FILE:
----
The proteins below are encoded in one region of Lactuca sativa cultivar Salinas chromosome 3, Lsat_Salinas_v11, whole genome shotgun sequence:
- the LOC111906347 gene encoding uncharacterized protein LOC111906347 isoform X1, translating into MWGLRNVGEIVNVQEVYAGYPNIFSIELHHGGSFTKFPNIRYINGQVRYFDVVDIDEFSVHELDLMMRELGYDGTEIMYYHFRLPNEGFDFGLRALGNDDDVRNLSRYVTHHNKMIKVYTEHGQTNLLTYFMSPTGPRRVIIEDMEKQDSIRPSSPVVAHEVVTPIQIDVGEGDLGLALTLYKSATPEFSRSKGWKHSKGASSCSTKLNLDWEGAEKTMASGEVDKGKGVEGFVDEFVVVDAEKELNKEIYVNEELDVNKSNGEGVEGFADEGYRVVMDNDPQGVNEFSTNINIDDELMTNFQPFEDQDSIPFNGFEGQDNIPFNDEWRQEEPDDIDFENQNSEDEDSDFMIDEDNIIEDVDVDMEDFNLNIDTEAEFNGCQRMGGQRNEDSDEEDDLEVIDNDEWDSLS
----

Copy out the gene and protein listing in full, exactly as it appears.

The proteins below are encoded in one region of Lactuca sativa cultivar Salinas chromosome 3, Lsat_Salinas_v11, whole genome shotgun sequence:
- the LOC111906347 gene encoding uncharacterized protein LOC111906347 isoform X1, translating into MWGLRNVGEIVNVQEVYAGYPNIFSIELHHGGSFTKFPNIRYINGQVRYFDVVDIDEFSVHELDLMMRELGYDGTEIMYYHFRLPNEGFDFGLRALGNDDDVRNLSRYVTHHNKMIKVYTEHGQTNLLTYFMSPTGPRRVIIEDMEKQDSIRPSSPVVAHEVVTPIQIDVGEGDLGLALTLYKSATPEFSRSKGWKHSKGASSCSTKLNLDWEGAEKTMASGEVDKGKGVEGFVDEFVVVDAEKELNKEIYVNEELDVNKSNGEGVEGFADEGYRVVMDNDPQGVNEFSTNINIDDELMTNFQPFEDQDSIPFNGFEGQDNIPFNDEWRQEEPDDIDFENQNSEDEDSDFMIDEDNIIEDVDVDMEDFNLNIDTEAEFNGCQRMGGQRNEDSDEEDDLEVIDNDEWDSLS